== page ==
They got their insurance money after Hurricane Ida. Now they’re wrestling their mortgage company. | Legislature

They got their insurance money after Hurricane Ida. Now they're wrestling their mortgage company. | Legislature
Written by Publishing Team

When Steve Kinney first received a check from his insurance company for Hurricane Ida damage, he finally thought he had the money to fix his home in St. Charles Parish.

But one step remained: His mortgage company needed to endorse the check.

So, he mails it to his lender, thinking they’ll sign it and mail it back, giving him the money he needs to hire a contractor.

Instead, Kenny learned that an unfamiliar website,, would hold and manage the money. If he wanted to get to the money, he would have to jump through several more rings.

It took nearly a month for the lender, the loan shark, to send him a portion of his last insurance check. Meanwhile, the contractor who lined up to fix his house took on other jobs.

“They’re acting like this, it’s their money,” Kenny said earlier this month, standing on the concrete floors of his home in Destrehan, under the blue tarp roofs. “This is my insurance money and they’re holding it hostage.”

A Loan Depot spokesperson declined to comment.

Four months after Hurricane Ida swept southeast Louisiana, thousands of residents—already exhausted by the time-consuming insurance claims process—face a new set of bureaucratic hurdles with their mortgage companies.

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Lenders often monitor how insurance proceeds are spent to ensure that the property they financed is brought back to market value. But every company approaches the process differently, and there are few regulations governing how the money is distributed.

“There is no rhyme, reason, or continuity about how much they will keep and for how long,” said Douglas Quinn, president of the American Policyholder Association, a consumer advocacy group. “They often abuse this practice.”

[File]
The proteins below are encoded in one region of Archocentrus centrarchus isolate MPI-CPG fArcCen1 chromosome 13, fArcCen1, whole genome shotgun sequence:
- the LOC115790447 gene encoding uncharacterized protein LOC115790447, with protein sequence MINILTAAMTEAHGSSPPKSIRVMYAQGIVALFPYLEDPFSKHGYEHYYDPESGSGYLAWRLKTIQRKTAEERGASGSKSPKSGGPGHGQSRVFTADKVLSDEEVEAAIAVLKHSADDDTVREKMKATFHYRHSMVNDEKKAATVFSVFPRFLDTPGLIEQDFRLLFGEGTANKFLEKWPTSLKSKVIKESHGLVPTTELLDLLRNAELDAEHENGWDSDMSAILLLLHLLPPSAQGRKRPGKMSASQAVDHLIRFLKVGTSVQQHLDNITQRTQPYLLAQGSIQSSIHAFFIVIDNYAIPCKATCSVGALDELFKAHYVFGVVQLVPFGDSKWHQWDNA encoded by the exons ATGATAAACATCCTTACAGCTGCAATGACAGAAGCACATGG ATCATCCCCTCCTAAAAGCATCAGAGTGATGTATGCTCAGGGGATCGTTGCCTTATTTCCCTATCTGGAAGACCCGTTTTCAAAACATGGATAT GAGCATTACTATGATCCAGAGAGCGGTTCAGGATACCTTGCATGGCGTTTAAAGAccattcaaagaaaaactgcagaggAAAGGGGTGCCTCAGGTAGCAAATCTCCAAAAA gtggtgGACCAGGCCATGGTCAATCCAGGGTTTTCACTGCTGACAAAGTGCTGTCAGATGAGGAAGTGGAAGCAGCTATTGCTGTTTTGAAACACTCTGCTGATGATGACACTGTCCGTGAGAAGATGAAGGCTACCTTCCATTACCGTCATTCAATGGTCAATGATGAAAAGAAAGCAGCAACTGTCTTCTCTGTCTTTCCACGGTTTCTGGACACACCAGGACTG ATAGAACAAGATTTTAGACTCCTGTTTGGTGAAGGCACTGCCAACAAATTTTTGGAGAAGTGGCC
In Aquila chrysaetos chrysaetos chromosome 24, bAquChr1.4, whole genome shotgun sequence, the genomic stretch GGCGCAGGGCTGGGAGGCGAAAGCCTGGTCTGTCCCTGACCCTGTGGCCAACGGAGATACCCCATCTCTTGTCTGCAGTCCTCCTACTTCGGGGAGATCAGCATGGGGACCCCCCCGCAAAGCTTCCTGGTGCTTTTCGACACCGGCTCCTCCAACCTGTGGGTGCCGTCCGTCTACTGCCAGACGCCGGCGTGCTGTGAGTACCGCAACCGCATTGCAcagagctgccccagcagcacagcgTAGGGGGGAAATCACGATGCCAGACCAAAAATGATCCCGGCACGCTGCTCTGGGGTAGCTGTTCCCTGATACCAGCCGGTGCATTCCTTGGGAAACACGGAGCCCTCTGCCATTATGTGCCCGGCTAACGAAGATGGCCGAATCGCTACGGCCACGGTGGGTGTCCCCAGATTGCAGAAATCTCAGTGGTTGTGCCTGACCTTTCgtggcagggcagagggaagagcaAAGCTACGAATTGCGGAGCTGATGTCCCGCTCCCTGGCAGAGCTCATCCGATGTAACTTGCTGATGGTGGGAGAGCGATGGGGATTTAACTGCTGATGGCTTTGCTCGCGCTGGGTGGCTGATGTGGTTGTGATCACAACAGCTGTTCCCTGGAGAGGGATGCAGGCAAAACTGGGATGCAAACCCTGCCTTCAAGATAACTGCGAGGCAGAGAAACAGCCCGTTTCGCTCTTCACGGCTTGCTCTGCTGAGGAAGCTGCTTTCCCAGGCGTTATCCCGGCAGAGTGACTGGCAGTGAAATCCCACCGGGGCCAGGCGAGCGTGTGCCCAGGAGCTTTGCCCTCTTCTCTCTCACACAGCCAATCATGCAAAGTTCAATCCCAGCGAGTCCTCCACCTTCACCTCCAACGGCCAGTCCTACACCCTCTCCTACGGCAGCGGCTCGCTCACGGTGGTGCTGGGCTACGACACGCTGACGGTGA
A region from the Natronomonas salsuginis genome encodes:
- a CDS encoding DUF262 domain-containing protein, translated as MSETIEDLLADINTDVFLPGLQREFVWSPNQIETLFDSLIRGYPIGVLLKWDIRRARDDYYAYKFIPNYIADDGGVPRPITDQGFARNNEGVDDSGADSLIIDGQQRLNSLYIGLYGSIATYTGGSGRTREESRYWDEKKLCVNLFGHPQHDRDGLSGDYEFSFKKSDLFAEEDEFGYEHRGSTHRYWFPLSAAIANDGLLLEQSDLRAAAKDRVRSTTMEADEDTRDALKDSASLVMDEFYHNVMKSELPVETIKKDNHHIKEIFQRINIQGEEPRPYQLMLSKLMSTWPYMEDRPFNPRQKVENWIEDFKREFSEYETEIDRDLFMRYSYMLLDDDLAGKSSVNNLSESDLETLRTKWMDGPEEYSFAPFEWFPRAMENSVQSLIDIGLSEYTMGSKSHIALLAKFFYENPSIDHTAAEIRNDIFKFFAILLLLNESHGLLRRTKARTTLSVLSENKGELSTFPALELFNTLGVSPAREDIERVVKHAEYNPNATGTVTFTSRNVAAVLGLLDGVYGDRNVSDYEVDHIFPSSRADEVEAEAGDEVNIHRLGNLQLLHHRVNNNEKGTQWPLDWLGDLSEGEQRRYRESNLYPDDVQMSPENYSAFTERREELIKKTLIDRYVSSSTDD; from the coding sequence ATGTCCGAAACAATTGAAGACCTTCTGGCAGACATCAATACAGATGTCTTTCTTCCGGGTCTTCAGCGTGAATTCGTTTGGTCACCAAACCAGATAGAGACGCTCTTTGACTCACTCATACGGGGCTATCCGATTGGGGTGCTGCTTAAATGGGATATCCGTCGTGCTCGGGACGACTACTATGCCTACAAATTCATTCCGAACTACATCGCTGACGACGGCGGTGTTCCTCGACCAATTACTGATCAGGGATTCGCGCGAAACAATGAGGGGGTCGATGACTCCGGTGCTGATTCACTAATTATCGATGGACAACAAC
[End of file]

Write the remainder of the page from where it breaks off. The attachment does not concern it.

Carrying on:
The frustrations came as no surprise to residents of southwestern Louisiana, who spent sixteen months recovering from hurricanes Laura and Delta. Representative Philip Tarver, a Republican from Lake Charles, introduced a bill during the last legislative session that would give homeowners a lump sum from their insurance proceeds up front. The proposal did not even receive a committee hearing.

“I tried to get something done and couldn’t get any benefit or traction,” Tarver said.

That is likely to change. The second leader in the Louisiana House of Representatives, Tanner Magee, a Homa Republican, said he faced his own frustrations by persuading lenders to release his insurance money. He said lawmakers will reconsider how they place safety barriers on mortgage companies in the legislative session that begins in March.

“It’s like its own cottage industry: how much can we put you down?” Maggie said.

Part of the problem, Quinn said, is a lack of consistency among lenders on what it takes to access cash. Sometimes they work on a repayment plan, requiring homeowners to provide cash for repairs from their own savings before they release allotted insurance money.